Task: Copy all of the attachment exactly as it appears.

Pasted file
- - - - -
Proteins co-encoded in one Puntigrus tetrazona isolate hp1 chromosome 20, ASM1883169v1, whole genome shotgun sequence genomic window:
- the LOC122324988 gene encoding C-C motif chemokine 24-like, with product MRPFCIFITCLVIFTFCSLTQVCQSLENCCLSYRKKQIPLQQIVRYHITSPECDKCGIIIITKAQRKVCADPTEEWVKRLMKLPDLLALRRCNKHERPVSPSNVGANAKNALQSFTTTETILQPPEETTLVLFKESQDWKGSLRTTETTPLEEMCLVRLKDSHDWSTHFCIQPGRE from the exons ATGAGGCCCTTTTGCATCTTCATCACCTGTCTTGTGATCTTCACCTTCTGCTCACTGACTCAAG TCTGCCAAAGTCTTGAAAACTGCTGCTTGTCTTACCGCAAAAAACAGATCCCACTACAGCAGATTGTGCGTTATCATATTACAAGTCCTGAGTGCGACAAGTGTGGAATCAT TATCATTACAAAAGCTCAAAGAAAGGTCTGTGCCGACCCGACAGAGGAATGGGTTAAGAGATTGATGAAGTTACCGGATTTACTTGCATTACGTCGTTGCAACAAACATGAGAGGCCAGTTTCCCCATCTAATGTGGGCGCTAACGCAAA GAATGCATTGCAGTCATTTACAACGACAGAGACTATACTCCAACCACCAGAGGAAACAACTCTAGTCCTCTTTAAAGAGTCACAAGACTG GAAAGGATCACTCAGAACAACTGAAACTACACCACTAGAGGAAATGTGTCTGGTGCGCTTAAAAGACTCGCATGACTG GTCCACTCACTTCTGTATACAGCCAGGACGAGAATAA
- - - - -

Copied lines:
Proteins co-encoded in one Puntigrus tetrazona isolate hp1 chromosome 20, ASM1883169v1, whole genome shotgun sequence genomic window:
- the LOC122324988 gene encoding C-C motif chemokine 24-like, with product MRPFCIFITCLVIFTFCSLTQVCQSLENCCLSYRKKQIPLQQIVRYHITSPECDKCGIIIITKAQRKVCADPTEEWVKRLMKLPDLLALRRCNKHERPVSPSNVGANAKNALQSFTTTETILQPPEETTLVLFKESQDWKGSLRTTETTPLEEMCLVRLKDSHDWSTHFCIQPGRE from the exons ATGAGGCCCTTTTGCATCTTCATCACCTGTCTTGTGATCTTCACCTTCTGCTCACTGACTCAAG TCTGCCAAAGTCTTGAAAACTGCTGCTTGTCTTACCGCAAAAAACAGATCCCACTACAGCAGATTGTGCGTTATCATATTACAAGTCCTGAGTGCGACAAGTGTGGAATCAT TATCATTACAAAAGCTCAAAGAAAGGTCTGTGCCGACCCGACAGAGGAATGGGTTAAGAGATTGATGAAGTTACCGGATTTACTTGCATTACGTCGTTGCAACAAACATGAGAGGCCAGTTTCCCCATCTAATGTGGGCGCTAACGCAAA GAATGCATTGCAGTCATTTACAACGACAGAGACTATACTCCAACCACCAGAGGAAACAACTCTAGTCCTCTTTAAAGAGTCACAAGACTG GAAAGGATCACTCAGAACAACTGAAACTACACCACTAGAGGAAATGTGTCTGGTGCGCTTAAAAGACTCGCATGACTG GTCCACTCACTTCTGTATACAGCCAGGACGAGAATAA